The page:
Meg Eden

I Ask My Mother What It’s Like, Living at the Bottom of the Ocean

She says, yes—it’s a bit dark
and cold, but you can get used
to anything with time.

I imagine my mother: setting up doilies
on eel cave rocks, polishing
a coral reef. Already, she’s probably

cleaned half the disaster debris
from the ocean floor.
It must be beautiful, I say—what

with all those fish down there.
You have all the unagi-don you could ever
want now, right? I laugh.

My mother gets harder to see.
You must be busy, she says.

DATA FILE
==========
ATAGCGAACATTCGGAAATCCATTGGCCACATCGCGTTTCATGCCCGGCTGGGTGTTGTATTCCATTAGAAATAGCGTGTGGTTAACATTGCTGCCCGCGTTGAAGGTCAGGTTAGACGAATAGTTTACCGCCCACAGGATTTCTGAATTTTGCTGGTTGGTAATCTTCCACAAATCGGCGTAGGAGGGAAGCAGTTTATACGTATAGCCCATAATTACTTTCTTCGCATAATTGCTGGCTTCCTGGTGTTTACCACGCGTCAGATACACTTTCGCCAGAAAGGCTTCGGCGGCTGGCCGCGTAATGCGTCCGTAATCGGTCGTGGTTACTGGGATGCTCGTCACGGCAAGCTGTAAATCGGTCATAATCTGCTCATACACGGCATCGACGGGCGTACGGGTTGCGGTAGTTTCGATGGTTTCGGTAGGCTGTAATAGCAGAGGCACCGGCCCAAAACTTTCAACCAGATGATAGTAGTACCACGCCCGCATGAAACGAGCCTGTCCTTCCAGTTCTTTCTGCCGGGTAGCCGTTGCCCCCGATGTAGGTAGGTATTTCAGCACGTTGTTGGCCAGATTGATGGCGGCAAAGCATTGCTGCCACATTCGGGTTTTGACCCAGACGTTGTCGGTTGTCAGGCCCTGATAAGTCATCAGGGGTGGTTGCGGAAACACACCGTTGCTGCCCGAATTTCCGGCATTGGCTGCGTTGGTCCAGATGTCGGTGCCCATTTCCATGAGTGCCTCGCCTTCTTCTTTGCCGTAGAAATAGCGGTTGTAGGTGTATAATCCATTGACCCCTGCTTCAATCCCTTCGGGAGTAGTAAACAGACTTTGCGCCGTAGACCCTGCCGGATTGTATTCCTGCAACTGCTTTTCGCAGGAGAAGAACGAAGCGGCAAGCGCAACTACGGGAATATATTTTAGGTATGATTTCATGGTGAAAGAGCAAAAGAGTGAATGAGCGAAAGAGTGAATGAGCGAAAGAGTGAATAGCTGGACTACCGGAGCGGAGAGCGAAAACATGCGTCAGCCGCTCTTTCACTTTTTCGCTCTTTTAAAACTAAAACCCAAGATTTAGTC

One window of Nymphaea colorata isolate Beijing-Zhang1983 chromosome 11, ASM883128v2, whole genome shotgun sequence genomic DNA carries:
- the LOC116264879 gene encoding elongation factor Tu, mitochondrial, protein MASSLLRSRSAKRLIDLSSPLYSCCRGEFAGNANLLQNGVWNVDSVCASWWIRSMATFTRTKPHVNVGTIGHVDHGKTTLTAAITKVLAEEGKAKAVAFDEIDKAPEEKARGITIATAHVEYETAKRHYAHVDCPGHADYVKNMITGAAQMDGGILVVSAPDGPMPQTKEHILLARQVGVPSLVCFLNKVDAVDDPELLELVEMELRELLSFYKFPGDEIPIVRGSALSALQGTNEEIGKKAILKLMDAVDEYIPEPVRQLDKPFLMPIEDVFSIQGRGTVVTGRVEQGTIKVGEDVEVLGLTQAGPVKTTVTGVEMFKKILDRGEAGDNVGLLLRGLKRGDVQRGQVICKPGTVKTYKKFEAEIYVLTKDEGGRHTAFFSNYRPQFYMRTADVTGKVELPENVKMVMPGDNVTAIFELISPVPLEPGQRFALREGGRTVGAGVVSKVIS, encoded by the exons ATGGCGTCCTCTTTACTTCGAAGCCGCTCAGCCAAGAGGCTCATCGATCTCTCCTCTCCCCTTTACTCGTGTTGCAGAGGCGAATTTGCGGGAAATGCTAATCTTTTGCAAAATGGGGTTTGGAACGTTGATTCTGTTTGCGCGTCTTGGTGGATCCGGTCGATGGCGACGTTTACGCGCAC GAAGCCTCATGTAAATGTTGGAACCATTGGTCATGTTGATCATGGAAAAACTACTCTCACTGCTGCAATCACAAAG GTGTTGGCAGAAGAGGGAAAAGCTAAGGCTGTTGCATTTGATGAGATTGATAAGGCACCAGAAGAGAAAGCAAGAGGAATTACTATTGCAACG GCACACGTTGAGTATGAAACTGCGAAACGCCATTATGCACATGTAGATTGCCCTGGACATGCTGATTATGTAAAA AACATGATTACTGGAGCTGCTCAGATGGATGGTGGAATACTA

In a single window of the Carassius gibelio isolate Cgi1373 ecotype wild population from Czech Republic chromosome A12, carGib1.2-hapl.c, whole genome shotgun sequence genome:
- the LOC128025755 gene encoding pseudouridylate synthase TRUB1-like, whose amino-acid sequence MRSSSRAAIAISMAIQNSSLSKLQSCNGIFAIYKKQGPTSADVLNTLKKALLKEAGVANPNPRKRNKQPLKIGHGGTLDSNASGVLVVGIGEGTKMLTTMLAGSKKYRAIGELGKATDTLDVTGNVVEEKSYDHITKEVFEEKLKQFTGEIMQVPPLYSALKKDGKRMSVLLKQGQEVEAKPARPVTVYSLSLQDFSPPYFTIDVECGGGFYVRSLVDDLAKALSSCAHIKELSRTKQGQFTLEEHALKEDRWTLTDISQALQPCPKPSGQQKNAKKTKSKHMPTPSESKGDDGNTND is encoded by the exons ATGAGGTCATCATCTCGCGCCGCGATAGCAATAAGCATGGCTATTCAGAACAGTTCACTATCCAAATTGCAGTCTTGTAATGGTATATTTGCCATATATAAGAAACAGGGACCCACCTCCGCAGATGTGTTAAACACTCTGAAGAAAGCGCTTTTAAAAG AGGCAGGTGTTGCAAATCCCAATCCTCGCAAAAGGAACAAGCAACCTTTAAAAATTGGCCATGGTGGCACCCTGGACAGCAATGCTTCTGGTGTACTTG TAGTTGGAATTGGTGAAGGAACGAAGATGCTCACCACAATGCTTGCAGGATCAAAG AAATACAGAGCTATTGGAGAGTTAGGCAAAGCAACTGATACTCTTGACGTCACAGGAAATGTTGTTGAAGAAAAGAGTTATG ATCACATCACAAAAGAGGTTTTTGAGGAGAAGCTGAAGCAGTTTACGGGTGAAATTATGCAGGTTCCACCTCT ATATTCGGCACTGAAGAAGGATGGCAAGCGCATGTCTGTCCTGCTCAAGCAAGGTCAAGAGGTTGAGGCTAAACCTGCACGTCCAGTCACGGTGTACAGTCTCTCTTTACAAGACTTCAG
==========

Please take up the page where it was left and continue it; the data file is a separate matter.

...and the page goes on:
I’ll join you soon, I joke.

My mother says nothing.
My mother reaches out to give me
a gift but her hands are empty.

She keeps gesturing toward me,
her translucent hands
like two fish. I ask her what

she is trying to give me.
And then I see it—my two hands
against hers, how full and pink.

Meg Eden’s work has been published in various magazines, including Rattle, Drunken Boat, Poet Lore, and Gargoyle. She teaches at the University of Maryland. She has four poetry chapbooks, and her novel Post-High School Reality Quest is forthcoming from California Coldblood, an imprint of Rare Bird Lit.